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Q&A with ex-God Forbid Drummer Corey Pierce

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New Wave of American Heavy Metal pioneers God Forbid disbanded in 2013 after more than fifteen years as a band. While guitarist Doc Coyle has been the most visibly active of the former members, drummer Corey Pierce has stayed tied in to the metal scene as well, mentoring, recording, booking and promoting underground metal in the band’s native New Jersey. We caught up with Pierce via email to get a quick update on what he’s been doing for the New Jersey metal scene over the past couple of years. 

To start, what have you been up to the past couple of years since God Forbid disbanded?

When the band broke up I went through a pretty jarring few months and concluded a long term relationship, moved down to South Carolina for a few months, did a WHOLE lot of BBQing and then began doing some consulting for a studio in Manhattan which led me to move back to New Jersey. I then took on some bands in both a producing roll as well as A&R capacity. A few bands I worked with are from New Jersey (Lethal Affection, Burial Mound and Negative Sky) and a fourth band is from North Carolina (Waking Tera). I also began a project of my own called LPC (Lead Pipe Cruelty) with a couple friends from the band Thy Will Be Done (Jay Costa and Eric Tavares), Dan Nelson (ex-Anthrax) and a long time friend and guitarist Rob Mcelroy. I have since moved on to do production projects on my own, I occasionally give drum lessons and I’ve started to book shows for underground bands at the Court Tavern in New Brunswick, New Jersey.

Are you still making music, or just involved on the industry side of things now? 

I am still making music and slowing easing my way into the industry side more and more. I will always make music because it’s in my soul and I’m also a testy person when I don’t get to let out my aggression playing drums. But I do enjoy helping young bands prepare themselves to have a life in music and getting to see and develop new talent has become a new inspiration in my life.

What’s the scene like in New Jersey these days? How is it different from when God Forbid were first starting out?

I think the scene in New Jersey is in a little bit of a lull. However, there are a lot of great underground bands and many people who’ve been in the scene supporting for years in several ways, by being fans, booking shows, doing publicity and in radio. They will always fight to not only maintain the Jersey metal scene but find ways to make it grow.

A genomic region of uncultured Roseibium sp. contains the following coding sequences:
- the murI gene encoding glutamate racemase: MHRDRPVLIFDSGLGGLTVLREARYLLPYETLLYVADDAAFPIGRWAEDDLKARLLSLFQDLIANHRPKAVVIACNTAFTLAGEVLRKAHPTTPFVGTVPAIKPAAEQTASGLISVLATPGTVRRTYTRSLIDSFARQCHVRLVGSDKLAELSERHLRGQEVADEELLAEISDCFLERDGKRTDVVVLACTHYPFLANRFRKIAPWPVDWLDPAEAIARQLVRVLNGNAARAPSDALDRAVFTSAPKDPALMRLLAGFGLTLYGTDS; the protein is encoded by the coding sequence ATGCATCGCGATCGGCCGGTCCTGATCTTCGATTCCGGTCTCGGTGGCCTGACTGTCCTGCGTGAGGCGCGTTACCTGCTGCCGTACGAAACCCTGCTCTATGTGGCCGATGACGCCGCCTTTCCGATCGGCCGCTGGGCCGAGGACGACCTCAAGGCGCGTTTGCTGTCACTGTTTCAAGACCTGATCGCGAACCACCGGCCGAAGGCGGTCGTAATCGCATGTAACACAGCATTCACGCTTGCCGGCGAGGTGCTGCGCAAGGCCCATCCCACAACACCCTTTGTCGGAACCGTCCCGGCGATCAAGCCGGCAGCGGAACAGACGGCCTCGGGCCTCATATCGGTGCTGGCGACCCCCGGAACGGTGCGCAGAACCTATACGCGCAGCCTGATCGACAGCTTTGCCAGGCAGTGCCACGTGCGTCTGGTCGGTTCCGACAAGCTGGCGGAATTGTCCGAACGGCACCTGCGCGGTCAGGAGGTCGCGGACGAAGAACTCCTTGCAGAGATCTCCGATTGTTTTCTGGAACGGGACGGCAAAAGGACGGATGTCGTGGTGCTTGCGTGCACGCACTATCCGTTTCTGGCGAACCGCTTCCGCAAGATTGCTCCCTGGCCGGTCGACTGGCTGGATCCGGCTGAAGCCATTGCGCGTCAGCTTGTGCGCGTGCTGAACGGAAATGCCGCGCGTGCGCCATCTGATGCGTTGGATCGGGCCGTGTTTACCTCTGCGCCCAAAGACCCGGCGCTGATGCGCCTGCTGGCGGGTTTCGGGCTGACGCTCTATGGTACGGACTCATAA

What are some of the venues, studios, bands or other entities you’re involved with?

I’ve begun doing some booking at the Court Tavern in New Brunswick as well as helped and supported Dingbatz in Clifton. I try to go out and see shows anywhere I can in New Jersey because there are a lot of small underground shows. Places like Championship Bar down in Trenton, The Saint and Brighton Bar down in South Jersey as well as some larger venues like The Stone Pony and Starland Ballroom. Unfortunately many places have been forced to close because not enough people go out to small shows and support local talent. I also have great friends in publicity like Amy Sciarretto, Jen Kajzer at WSOU, Tim Borror over at United Talent, Melanie Milioto at TKO booking and Carl Severson from Good Fight, as well as many others who are always out looking for great underground bands and supporting the metal scene.

What is the biggest mistake you see underground metal bands consistently make?

I honestly feel like the biggest mistake is the lack of brotherhood in today’s metal scene. I mean of course there’s always going to be a connection between people that love to play extreme and underground music. But I feel like bands don’t really go out and support each other and go to each others’ shows. I was a fan of a lot of bands that were playing in different parts of the underground scene in Jersey. I think underground bands need to start supporting each other and that will unify fans as well as the bands.

How do you feel your experience as an internationally successful musician can help the next generation?

As in all things, time and experience give you a lot of answers that nothing else can. One of the greatest feelings is to help young bands avoid mistakes I’ve both seen and made in my career and my life, and watch them grow as better musicians and hopefully better people through advice I can offer them.

How can bands get a hold of you if they’re interested in your services?

I can be found on FacebookInstagram and Twitter, and my email is [email protected] Facebook and email are the best ways to reach me for producing work, booking, or if you’re just looking to share your band’s music and want an honest opinion.

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